• Profitability: Investors are keen on businesses that can demonstrate profitability or a clear path to it. Showcase your progress towards becoming a sustainable and profitable enterprise.
  • Customer Acquisition Costs (CAC): For business-to-consumer (B2C) startups, understanding and conveying your CAC can showcase the efficiency of your marketing and sales strategies.
  • Segment Progress: Highlight your success in penetrating your initial customer segment. This shows that your product-market fit is effective.

Tips for Traction in a Pitch Deck

Incorporate traction strategically into your pitch deck to make a strong impact:

  • Timing is Key: Introduce traction sparingly in the early slides of your deck, building up the problem, your story, and the solution. Reserve the bulk of the traction-related information for later in the presentation.
  • Explain Significant Boosts: If there has been a sudden and substantial increase in traction, be prepared to explain why. This can help instill confidence in potential investors.
  • Focus on the Core Product: Stick to presenting traction related to the product or service you are pitching. Avoid including information about legacy products or unrelated services.

For a deeper dive into how your startup can demonstrate traction, check out this great video by Wayne Hu regarding metrics VC firms seek to hear.

Take Your Traction to the Next Level

Conveying traction effectively is crucial for startups seeking funding. Whether you are a pre-revenue or post-revenue company, showcasing customer interest, market validation, revenue growth, and profitability are vital. By following these tips and structuring your pitch deck thoughtfully, you can significantly enhance your chances of attracting the investment needed to take your startup to new heights. Remember, traction is not just about numbers; it is about demonstrating the potential and viability of your business in the market.

If your startup has traction and you’re interested in learning more about funding options, reach out to Ellie at ellie@tractioncapital.com.

 

By Ellie Pigott

In the fast-paced and ever-evolving world of venture capital (VC), any calculated risks can disrupt the carefully cultivated ecosystem. One such risk caused a catastrophic event that has sent shockwaves through the VC community, the crash of SVB (Silicon Valley Bank), a prominent financial institution that has been instrumental in financing countless startups. The SVB crash has not only affected the bank itself but has also raised concerns about its ripple effects on the wider VC landscape. In this blog post, we will explore the potential implications of the SVB crash on the VC world and discuss how investors and startups may navigate this challenging situation.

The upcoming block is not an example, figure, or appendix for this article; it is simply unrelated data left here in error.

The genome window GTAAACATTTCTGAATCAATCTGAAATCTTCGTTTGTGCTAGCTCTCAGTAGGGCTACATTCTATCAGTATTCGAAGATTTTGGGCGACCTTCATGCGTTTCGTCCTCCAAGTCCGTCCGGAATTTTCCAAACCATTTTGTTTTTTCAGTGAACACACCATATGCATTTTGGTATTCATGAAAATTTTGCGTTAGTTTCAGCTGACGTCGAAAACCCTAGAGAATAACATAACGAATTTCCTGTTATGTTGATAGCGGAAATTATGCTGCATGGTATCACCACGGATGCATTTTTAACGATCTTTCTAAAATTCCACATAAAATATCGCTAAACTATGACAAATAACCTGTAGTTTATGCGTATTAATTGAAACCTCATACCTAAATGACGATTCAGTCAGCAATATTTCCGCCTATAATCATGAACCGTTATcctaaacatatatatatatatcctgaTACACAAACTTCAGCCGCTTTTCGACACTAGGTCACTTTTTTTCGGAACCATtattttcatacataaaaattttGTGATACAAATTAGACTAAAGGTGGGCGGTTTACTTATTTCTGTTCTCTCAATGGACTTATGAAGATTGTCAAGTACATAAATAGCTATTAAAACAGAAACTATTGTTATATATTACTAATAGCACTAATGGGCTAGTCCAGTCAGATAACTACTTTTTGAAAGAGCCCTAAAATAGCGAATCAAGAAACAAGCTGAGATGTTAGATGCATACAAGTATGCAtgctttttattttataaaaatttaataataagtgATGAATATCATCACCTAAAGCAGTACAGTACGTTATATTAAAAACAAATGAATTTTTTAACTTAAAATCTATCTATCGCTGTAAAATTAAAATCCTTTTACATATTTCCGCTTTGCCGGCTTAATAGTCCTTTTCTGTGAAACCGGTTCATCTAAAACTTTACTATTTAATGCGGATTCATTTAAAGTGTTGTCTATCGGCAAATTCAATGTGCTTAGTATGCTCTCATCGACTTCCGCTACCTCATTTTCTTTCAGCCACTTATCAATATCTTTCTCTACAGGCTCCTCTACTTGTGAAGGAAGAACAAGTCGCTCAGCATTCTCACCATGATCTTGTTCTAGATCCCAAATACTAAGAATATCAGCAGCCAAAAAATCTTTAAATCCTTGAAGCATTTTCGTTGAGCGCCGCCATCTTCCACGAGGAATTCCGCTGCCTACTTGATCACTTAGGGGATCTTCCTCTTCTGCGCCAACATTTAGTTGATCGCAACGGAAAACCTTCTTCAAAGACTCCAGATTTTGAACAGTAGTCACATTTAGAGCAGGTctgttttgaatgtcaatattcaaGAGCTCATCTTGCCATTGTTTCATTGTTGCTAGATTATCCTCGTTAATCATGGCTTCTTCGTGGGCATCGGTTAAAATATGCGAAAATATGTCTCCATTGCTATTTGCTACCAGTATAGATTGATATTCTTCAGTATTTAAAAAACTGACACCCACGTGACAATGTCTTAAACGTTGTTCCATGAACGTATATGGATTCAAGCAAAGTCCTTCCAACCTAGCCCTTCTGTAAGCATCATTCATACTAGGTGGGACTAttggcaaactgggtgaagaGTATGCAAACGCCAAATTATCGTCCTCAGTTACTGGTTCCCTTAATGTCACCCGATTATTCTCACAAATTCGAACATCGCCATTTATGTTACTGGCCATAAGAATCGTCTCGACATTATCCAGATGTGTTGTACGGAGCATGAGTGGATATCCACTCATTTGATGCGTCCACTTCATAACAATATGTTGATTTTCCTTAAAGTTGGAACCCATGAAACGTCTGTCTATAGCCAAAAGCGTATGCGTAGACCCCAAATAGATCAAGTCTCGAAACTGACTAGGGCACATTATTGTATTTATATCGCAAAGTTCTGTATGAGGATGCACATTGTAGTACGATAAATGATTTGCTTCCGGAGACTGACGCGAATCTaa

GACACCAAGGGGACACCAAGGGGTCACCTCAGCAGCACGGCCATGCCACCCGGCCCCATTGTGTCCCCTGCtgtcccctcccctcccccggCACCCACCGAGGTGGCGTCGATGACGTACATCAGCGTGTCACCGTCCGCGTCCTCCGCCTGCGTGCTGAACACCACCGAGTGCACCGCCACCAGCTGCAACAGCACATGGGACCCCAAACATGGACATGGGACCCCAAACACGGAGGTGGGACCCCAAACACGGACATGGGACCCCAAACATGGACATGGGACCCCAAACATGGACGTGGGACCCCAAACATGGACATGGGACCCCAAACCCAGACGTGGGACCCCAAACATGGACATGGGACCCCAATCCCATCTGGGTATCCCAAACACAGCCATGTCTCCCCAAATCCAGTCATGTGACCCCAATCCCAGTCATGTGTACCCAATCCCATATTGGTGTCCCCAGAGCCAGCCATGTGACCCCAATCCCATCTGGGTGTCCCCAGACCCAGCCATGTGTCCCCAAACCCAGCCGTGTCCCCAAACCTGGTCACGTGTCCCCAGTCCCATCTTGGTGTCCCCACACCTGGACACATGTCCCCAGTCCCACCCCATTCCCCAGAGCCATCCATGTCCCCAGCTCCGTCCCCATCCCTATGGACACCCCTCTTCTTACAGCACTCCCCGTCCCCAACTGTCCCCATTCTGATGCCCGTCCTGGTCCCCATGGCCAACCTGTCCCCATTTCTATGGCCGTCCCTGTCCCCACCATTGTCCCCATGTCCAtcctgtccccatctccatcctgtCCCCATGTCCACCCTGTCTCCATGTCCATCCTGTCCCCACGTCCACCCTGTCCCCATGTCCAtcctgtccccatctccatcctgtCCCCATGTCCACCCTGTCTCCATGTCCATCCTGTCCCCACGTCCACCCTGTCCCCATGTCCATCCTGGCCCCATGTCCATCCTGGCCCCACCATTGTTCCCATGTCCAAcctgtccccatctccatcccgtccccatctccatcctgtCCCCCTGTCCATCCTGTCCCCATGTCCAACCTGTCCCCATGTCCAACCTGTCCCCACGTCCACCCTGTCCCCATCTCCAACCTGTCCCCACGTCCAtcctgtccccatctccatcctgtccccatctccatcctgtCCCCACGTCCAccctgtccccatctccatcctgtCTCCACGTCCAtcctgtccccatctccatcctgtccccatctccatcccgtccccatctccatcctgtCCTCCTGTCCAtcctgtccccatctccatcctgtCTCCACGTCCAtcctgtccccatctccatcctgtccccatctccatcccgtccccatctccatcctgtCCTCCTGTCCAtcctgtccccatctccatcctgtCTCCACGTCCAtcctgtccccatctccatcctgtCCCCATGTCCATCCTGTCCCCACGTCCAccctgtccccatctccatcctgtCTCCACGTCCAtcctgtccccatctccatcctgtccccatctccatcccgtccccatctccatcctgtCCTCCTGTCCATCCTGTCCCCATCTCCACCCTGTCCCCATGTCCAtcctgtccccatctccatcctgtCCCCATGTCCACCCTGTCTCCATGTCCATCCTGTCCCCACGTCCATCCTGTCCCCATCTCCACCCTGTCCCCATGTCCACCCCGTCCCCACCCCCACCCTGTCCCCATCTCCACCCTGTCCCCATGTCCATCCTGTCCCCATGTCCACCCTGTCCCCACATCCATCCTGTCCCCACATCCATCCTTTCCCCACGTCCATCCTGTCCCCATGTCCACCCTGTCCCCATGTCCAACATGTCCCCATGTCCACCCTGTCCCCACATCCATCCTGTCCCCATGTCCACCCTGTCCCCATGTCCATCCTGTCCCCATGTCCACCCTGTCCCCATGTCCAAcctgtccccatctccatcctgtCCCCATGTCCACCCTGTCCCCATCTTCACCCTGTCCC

The Potential Implications

1. The Unsettling Effects on Investor Confidence:

The collapse of a prominent player like SVB has undoubtedly shaken investor confidence in the VC industry. Investors are likely to become more cautious and re-evaluate their risk tolerance. The incident may prompt a surge in due diligence processes and stricter investment criteria, as investors strive to avoid potential risks associated with unstable financial institutions. Consequently, startup founders may experience increased scrutiny and a more demanding negotiation process when seeking funding. Not only does this mean a rocky future for startups raising, but for venture firms looking to raise funds as well.

2. Funding Challenges for Early-Stage Startups:

SVB’s crash could particularly impact early-stage startups, which heavily rely on venture capital to fuel their growth. With SVB’s absence, there could be a significant reduction in the available capital for seed and Series A funding rounds. Startups may face difficulties in securing the necessary resources to validate their ideas, develop their products, and scale their operations. This may result in a more competitive funding landscape, with startups vying for the attention of a smaller pool of investors. In addition, with a decrease in investor confidence, valuations will continue trending downward.

3. Emergence of Alternative Financing Options:

While the SVB crash poses challenges, it may also stimulate the emergence of alternative financing options. As startups seek alternative sources of capital, we can expect a rise in other financial institutions and non-traditional funding models stepping in to fill the gap. For instance, crowdfunding platforms, angel investors, corporate venture capital, and strategic partnerships might gain prominence as viable alternatives to traditional VC funding. This shift could introduce a new dynamic into the startup ecosystem, promoting diversification and resilience.

4. A Focus on Financial Stability and Risk Management:

The SVB crash serves as a stark reminder of the importance of financial stability and robust risk management in the VC industry. The bank failed because it bought too many long-term notes at low rates, after word of this slipped that they were under water, many depositors pulled deposits, causing a bank run.  Going forward investors will likely demand greater transparency and accountability from the startups they fund. In turn, startups may need to enhance their financial management practices, establish contingency plans, and demonstrate a solid risk mitigation strategy. This increased emphasis on financial stability may lead to a healthier and more sustainable VC ecosystem in the long run.

5. Potential Regulatory Changes: